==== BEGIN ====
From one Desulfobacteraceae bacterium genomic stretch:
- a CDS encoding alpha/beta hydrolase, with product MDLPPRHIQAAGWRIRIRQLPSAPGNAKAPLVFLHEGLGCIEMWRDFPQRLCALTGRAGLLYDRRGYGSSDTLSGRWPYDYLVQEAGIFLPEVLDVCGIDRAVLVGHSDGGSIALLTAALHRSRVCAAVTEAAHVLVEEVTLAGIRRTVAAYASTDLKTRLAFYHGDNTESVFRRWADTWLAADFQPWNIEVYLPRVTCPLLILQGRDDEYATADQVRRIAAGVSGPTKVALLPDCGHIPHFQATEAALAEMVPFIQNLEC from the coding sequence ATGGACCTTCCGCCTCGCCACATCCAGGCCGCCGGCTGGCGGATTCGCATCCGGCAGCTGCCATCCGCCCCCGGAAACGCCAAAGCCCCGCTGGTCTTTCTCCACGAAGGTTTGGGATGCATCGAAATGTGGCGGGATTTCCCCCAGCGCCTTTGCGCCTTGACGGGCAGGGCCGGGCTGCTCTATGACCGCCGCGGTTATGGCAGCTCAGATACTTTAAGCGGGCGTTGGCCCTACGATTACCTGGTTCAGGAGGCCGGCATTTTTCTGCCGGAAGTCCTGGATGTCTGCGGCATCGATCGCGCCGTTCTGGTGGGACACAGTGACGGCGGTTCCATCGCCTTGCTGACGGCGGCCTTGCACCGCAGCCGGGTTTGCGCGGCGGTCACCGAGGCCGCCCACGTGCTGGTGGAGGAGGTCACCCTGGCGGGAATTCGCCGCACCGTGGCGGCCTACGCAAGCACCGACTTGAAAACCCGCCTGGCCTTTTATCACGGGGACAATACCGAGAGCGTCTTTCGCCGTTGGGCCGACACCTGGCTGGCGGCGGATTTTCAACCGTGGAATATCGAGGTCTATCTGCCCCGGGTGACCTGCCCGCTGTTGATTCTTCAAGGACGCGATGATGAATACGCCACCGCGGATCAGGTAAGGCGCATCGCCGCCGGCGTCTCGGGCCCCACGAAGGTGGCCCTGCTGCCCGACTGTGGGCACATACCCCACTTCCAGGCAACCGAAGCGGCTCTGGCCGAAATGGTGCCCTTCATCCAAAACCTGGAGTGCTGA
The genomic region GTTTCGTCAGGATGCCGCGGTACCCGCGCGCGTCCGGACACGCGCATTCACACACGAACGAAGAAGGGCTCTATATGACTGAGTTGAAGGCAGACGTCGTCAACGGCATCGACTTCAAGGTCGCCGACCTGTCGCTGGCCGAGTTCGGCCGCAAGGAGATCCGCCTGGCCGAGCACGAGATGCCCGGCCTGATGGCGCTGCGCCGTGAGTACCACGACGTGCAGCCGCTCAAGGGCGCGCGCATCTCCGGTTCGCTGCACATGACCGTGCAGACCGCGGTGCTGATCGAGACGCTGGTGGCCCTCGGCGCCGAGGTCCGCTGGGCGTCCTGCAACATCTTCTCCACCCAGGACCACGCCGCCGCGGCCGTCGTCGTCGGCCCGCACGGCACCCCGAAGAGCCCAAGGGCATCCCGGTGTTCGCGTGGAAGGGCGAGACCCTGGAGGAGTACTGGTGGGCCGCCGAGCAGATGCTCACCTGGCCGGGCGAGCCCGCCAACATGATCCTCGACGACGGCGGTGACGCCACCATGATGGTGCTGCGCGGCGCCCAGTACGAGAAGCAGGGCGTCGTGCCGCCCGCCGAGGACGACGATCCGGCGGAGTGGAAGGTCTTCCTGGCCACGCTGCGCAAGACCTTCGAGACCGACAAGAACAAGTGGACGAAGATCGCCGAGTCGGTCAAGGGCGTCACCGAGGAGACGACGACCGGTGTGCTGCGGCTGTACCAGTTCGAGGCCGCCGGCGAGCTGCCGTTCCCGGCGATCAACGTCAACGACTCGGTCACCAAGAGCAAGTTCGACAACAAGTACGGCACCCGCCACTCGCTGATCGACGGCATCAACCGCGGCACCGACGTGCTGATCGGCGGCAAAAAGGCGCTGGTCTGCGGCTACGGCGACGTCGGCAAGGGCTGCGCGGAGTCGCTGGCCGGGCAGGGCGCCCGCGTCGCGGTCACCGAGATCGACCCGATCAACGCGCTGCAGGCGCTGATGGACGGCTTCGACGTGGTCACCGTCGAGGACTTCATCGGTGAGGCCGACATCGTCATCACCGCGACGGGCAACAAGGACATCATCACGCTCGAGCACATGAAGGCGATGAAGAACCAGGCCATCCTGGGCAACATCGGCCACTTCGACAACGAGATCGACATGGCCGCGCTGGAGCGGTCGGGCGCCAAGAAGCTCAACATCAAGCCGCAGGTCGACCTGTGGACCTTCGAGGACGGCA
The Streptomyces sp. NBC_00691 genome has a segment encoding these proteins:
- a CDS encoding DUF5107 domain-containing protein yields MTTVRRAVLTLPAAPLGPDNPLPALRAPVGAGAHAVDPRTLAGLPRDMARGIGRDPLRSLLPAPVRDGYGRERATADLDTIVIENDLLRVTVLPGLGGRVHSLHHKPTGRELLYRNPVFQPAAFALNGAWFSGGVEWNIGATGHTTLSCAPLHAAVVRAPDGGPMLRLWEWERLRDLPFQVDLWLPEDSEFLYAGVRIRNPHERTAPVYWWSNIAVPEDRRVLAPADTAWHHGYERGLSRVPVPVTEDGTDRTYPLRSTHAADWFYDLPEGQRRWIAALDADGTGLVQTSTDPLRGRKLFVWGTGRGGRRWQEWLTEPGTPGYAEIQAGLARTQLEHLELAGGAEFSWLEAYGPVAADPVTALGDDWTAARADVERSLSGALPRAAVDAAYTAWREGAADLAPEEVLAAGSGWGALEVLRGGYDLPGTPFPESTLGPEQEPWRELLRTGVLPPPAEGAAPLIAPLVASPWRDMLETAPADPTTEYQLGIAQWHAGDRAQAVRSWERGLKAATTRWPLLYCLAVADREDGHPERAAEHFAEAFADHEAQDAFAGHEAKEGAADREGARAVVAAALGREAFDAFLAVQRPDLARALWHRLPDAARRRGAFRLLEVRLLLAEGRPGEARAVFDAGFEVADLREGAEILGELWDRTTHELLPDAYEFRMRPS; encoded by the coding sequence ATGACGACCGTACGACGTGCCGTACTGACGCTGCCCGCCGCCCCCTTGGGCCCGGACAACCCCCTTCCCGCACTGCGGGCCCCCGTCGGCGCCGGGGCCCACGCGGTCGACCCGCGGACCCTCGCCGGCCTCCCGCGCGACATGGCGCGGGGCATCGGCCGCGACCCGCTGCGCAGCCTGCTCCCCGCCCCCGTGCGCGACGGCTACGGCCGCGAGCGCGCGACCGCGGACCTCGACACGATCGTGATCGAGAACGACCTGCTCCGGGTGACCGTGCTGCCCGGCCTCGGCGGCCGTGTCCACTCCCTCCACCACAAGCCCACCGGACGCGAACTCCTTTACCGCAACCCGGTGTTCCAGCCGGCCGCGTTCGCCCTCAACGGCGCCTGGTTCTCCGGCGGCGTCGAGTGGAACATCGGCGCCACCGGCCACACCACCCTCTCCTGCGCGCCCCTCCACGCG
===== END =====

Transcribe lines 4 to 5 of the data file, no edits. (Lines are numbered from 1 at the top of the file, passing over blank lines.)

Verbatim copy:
The Streptomyces sp. NBC_00691 genome has a segment encoding these proteins:
- a CDS encoding DUF5107 domain-containing protein yields MTTVRRAVLTLPAAPLGPDNPLPALRAPVGAGAHAVDPRTLAGLPRDMARGIGRDPLRSLLPAPVRDGYGRERATADLDTIVIENDLLRVTVLPGLGGRVHSLHHKPTGRELLYRNPVFQPAAFALNGAWFSGGVEWNIGATGHTTLSCAPLHAAVVRAPDGGPMLRLWEWERLRDLPFQVDLWLPEDSEFLYAGVRIRNPHERTAPVYWWSNIAVPEDRRVLAPADTAWHHGYERGLSRVPVPVTEDGTDRTYPLRSTHAADWFYDLPEGQRRWIAALDADGTGLVQTSTDPLRGRKLFVWGTGRGGRRWQEWLTEPGTPGYAEIQAGLARTQLEHLELAGGAEFSWLEAYGPVAADPVTALGDDWTAARADVERSLSGALPRAAVDAAYTAWREGAADLAPEEVLAAGSGWGALEVLRGGYDLPGTPFPESTLGPEQEPWRELLRTGVLPPPAEGAAPLIAPLVASPWRDMLETAPADPTTEYQLGIAQWHAGDRAQAVRSWERGLKAATTRWPLLYCLAVADREDGHPERAAEHFAEAFADHEAQDAFAGHEAKEGAADREGARAVVAAALGREAFDAFLAVQRPDLARALWHRLPDAARRRGAFRLLEVRLLLAEGRPGEARAVFDAGFEVADLREGAEILGELWDRTTHELLPDAYEFRMRPS; encoded by the coding sequence ATGACGACCGTACGACGTGCCGTACTGACGCTGCCCGCCGCCCCCTTGGGCCCGGACAACCCCCTTCCCGCACTGCGGGCCCCCGTCGGCGCCGGGGCCCACGCGGTCGACCCGCGGACCCTCGCCGGCCTCCCGCGCGACATGGCGCGGGGCATCGGCCGCGACCCGCTGCGCAGCCTGCTCCCCGCCCCCGTGCGCGACGGCTACGGCCGCGAGCGCGCGACCGCGGACCTCGACACGATCGTGATCGAGAACGACCTGCTCCGGGTGACCGTGCTGCCCGGCCTCGGCGGCCGTGTCCACTCCCTCCACCACAAGCCCACCGGACGCGAACTCCTTTACCGCAACCCGGTGTTCCAGCCGGCCGCGTTCGCCCTCAACGGCGCCTGGTTCTCCGGCGGCGTCGAGTGGAACATCGGCGCCACCGGCCACACCACCCTCTCCTGCGCGCCCCTCCACGCG